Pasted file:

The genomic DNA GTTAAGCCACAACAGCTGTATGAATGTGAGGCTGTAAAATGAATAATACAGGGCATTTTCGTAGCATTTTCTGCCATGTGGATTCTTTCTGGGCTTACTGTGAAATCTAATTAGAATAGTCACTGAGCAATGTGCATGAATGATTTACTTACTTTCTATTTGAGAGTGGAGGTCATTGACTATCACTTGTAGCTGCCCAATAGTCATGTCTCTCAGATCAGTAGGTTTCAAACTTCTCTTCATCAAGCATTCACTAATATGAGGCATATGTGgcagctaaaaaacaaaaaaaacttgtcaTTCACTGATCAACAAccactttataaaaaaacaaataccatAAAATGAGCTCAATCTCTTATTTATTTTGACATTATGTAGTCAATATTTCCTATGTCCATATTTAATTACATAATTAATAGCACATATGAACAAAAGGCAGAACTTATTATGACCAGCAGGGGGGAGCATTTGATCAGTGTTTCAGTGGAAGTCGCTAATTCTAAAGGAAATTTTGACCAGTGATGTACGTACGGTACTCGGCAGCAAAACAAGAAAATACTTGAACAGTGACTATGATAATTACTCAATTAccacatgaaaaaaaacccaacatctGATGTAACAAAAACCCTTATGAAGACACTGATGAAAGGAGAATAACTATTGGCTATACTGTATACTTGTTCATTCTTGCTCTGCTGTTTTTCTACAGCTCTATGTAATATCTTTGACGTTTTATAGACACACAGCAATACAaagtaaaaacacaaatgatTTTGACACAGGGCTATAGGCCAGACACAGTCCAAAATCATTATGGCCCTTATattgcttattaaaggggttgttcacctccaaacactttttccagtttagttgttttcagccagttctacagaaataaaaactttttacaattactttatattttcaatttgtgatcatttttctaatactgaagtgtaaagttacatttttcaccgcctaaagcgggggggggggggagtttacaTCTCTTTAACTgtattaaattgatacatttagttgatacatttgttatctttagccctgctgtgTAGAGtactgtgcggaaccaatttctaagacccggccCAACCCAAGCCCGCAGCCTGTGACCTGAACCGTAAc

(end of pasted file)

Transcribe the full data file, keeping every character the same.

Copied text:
The genomic DNA GTTAAGCCACAACAGCTGTATGAATGTGAGGCTGTAAAATGAATAATACAGGGCATTTTCGTAGCATTTTCTGCCATGTGGATTCTTTCTGGGCTTACTGTGAAATCTAATTAGAATAGTCACTGAGCAATGTGCATGAATGATTTACTTACTTTCTATTTGAGAGTGGAGGTCATTGACTATCACTTGTAGCTGCCCAATAGTCATGTCTCTCAGATCAGTAGGTTTCAAACTTCTCTTCATCAAGCATTCACTAATATGAGGCATATGTGgcagctaaaaaacaaaaaaaacttgtcaTTCACTGATCAACAAccactttataaaaaaacaaataccatAAAATGAGCTCAATCTCTTATTTATTTTGACATTATGTAGTCAATATTTCCTATGTCCATATTTAATTACATAATTAATAGCACATATGAACAAAAGGCAGAACTTATTATGACCAGCAGGGGGGAGCATTTGATCAGTGTTTCAGTGGAAGTCGCTAATTCTAAAGGAAATTTTGACCAGTGATGTACGTACGGTACTCGGCAGCAAAACAAGAAAATACTTGAACAGTGACTATGATAATTACTCAATTAccacatgaaaaaaaacccaacatctGATGTAACAAAAACCCTTATGAAGACACTGATGAAAGGAGAATAACTATTGGCTATACTGTATACTTGTTCATTCTTGCTCTGCTGTTTTTCTACAGCTCTATGTAATATCTTTGACGTTTTATAGACACACAGCAATACAaagtaaaaacacaaatgatTTTGACACAGGGCTATAGGCCAGACACAGTCCAAAATCATTATGGCCCTTATattgcttattaaaggggttgttcacctccaaacactttttccagtttagttgttttcagccagttctacagaaataaaaactttttacaattactttatattttcaatttgtgatcatttttctaatactgaagtgtaaagttacatttttcaccgcctaaagcgggggggggggggagtttacaTCTCTTTAACTgtattaaattgatacatttagttgatacatttgttatctttagccctgctgtgTAGAGtactgtgcggaaccaatttctaagacccggccCAACCCAAGCCCGCAGCCTGTGACCTGAACCGTAAc